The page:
The 5th Regimental Combat Team consisted of:
|Col.||Godwin L. Ordway||15Aug50||Fired|
|Thomas B. Roelofs||11Aug50||assume command of 1/5|
31 July 1950
5th Regimental Combat Team from Hawaii, commanded
Col. Godwin L. Ordway, arrived first, on 31
July, after nine days at sea, with all three battalions. With the
regiment came fourteen M26 Pershing tanks and the 555th (triple Nickel) Field
Artillery Battalion. Orders from Eighth Army awaited the regiment upon its
arrival at Pusan to proceed at once to
Masan where it was to be attached to the 24th Division.
At 1120 on 7 August, General Craig received a telephone message from General Kean directing the Brigade commander to assume control of all troops in the Chindong-ni area until further orders. With this overall responsibility, Craig went forward to observe the 5th RCT in action. He ascertained by personal reconnaissance that enemy resistance was light, although few friendly gains were being made because of the scattered and confused nature of the fighting. The MSR between Sangnyong-ni, at the base of Hill 342’s spurs, and the vital Tosan junction was jammed with men, vehicles, and equipment, while infantrymen probed the surrounding high ground in an effort to weed out snipers and infiltrators.
August 8, 1950
The next day, 8 August, the regiment [2/35] advanced to the high ground just short of the Much'on-ni road fork. There Fisher received orders from General Kean to dig in and wait until the 5th Regimental Combat Team could come up on his left and join him at Much'on-ni. While waiting, Fisher's men beat off a few enemy attacks and sent out strong combat patrols that probed enemy positions as far as the Nam River. [16-12]
Behind and on the left of the 35th Infantry, in the mountain mass that separated it from the other attack columns, the fight was not going well. From this rough ground surrounding Sobuk-san, the 24th Infantry was supposed to clear out enemy forces of unknown size, but believed to be small.
August 12, 1950
Bill Kean's choice to replace Ordway did cause surprise. He was the 2/5 commander, John L. Throckmorton, a cool and brainy West Pointer who stood high in the class of 1935. Throckmorton, thirty-seven, became the youngest regimental commander in Korea and the first battalion commander in Korea to move up to command a regiment.
Born in Kansas City, Missouri, Throckmorton was the son of a recently retired Army colonel. At West Point he was a scrub football player and cadet battalion commander for three years and was very nearly selected for cadet captain. After graduation he fell under the influence of Bill Kean, who was tough" but who significantly helped his early career. In Throckmorton's first troop assignment, Kean was his company commander. Later, while working under Bradley in the G1 section of the War Department, Kean sprung Throckmorton from a teaching post (chemistry) at West Point and got him assigned to an infantry division. Still later, when Kean became chief of staff of Bradley's First Army, he drafted Throckmorton for his G3 section, where Throckmorton remained for the rest of the war. During the peacetime years Throckmorton had been a member of the Army's celebrated Rifle Team, and in 1940 he was its coach. In the postwar years he qualified as a paratrooper.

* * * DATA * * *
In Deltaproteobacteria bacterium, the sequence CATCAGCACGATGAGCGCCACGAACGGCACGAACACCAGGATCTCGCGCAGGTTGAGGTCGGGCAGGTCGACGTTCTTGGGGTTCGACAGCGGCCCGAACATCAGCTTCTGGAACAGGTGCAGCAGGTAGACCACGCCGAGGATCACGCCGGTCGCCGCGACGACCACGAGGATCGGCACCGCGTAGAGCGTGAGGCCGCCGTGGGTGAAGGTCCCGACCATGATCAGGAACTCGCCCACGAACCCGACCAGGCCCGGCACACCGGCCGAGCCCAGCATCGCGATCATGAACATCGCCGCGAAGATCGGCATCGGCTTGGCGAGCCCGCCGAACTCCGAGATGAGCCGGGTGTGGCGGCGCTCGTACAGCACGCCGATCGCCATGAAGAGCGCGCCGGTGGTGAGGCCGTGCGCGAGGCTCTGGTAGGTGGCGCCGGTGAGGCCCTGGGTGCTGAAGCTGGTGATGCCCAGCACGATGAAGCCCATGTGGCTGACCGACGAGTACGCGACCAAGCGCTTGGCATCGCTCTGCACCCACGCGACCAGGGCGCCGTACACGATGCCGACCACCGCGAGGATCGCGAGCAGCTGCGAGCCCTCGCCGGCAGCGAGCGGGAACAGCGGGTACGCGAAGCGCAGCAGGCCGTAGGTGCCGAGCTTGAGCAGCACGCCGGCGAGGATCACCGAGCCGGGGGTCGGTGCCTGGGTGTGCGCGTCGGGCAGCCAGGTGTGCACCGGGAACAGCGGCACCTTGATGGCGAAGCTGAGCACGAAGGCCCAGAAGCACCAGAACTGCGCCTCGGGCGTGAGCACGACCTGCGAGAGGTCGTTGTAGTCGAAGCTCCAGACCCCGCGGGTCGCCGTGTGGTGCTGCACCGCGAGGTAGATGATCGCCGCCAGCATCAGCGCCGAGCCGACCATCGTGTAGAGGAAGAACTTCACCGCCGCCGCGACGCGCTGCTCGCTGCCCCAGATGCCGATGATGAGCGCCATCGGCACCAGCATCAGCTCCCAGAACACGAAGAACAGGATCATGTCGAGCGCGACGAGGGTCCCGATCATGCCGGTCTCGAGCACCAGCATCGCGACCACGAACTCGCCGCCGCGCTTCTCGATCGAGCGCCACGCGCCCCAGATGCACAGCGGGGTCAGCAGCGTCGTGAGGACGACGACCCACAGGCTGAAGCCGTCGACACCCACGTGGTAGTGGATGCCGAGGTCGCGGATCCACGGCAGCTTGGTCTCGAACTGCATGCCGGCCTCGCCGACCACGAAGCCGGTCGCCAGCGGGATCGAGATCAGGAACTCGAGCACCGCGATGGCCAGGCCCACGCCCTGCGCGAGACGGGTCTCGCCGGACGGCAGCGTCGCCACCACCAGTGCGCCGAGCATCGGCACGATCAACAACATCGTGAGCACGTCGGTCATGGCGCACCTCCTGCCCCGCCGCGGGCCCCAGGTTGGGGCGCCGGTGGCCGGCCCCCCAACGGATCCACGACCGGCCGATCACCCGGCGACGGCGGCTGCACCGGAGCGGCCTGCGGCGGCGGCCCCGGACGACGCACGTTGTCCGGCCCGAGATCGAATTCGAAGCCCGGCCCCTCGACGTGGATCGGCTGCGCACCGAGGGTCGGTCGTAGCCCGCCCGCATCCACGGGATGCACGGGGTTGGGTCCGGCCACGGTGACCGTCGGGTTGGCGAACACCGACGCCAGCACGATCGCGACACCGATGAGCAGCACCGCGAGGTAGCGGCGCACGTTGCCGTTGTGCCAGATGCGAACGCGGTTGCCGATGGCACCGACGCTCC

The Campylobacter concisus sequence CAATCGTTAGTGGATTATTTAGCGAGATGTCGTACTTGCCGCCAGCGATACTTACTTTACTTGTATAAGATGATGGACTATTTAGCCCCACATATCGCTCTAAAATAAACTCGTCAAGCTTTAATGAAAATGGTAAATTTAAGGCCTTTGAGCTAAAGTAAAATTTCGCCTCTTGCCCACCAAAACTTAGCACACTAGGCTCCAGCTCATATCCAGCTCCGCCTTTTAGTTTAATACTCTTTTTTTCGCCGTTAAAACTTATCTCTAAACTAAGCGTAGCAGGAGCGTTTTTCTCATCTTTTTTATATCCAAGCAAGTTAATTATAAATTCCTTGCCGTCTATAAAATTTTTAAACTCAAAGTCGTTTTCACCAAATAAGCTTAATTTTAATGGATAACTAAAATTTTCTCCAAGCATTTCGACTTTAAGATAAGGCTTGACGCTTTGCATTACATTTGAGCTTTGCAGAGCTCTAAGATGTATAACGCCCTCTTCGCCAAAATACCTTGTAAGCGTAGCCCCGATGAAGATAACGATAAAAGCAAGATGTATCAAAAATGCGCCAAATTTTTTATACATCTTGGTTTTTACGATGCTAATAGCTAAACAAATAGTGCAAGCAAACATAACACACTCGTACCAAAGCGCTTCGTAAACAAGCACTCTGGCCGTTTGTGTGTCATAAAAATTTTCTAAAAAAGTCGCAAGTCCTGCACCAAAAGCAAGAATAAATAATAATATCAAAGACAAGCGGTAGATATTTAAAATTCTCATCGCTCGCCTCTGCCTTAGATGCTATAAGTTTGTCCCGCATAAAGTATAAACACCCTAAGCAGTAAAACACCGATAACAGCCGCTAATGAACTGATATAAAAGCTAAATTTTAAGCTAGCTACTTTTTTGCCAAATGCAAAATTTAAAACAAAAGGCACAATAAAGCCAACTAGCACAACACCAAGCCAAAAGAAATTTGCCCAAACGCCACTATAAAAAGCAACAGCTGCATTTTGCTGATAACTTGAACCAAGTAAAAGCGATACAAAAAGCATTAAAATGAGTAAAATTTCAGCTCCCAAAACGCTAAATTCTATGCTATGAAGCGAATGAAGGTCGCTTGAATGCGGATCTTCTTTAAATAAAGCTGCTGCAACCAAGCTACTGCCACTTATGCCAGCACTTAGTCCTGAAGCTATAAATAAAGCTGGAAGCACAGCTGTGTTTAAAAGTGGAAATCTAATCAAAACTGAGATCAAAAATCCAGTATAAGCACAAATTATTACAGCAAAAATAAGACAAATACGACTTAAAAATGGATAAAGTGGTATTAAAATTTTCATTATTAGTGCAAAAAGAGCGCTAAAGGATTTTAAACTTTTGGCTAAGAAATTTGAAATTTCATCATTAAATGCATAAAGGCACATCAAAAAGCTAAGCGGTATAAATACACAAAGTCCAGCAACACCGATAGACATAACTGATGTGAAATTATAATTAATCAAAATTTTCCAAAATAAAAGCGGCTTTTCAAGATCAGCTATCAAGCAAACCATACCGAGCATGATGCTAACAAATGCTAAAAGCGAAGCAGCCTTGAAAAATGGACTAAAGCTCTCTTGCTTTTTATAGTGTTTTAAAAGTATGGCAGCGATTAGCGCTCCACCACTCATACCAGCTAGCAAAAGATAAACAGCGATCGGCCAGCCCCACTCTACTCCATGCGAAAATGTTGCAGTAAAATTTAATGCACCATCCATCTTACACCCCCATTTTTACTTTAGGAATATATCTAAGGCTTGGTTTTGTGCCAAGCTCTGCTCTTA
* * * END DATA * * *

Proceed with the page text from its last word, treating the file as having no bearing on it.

From Wikipedia, the free encyclopedia
|5th Infantry Regiment|
Coat of arms
|Motto||"I'll Try, Sir"|
|Engagements||War of 1812
World War II
Global War on Terrorism
|Battle honours||Presidential Unit Citation 2|
|Distinctive unit insignia|
The 5th Infantry Regiment (nicknamed the "Bobcats") is an infantry regiment of the United States Army that traces its origins to 1808.
The 5th Infantry performed occupation duty in Austria for a year after the war, and was inactivated in November 1946. The regiment reactivated in South Korea on 1 January 1949, with personnel and support units from the departing 7th Infantry Division. It constituted the core of the 5th Infantry Regimental Combat Team (RCT) with the mission to provide security while all U.S. troops were withdrawn from the country. The 5th RCT left Korea effective 31 June 1949 and was transferred to Schofield Barracks, Hawaii, where it was when the Korean War began.
It deployed to Korea on 25 July 1950 to reinforce Eighth Army in the shrinking area of United Nations control known as the Pusan Perimeter. In July and August it reinforced the 25th Infantry Division, then the 1st Cavalry Division on the Naktong River line. In September the RCT was attached to the 24th Infantry Division, replacing the 34th Infantry Regiment.
It remained with the 24th Infantry Division until January 1952 when it officially became a separate RCT again and was assigned to IX Corps.
The 5th Regimental Combat Team consisted of:
Fought in the Battle of Pusan Perimeter.
Two 5th Infantry soldiers received the Medal of Honor for service in Korea:
On 11 October 1953, Company A, 1st Section, Machine Gun Platoon, Company D, and Forward Observer Team, 555th Field Artillery Battalion were awarded the Presidential Unit Citation, for actions in the vicinity of Songnae-dong, Korea on 12 June 1953.
On 18 November 2005 the award was amended to include the following units:
Actor James Garner (The Rockford Files) served in the 5th RCT during the Korean War, when he was awarded two Purple Hearts.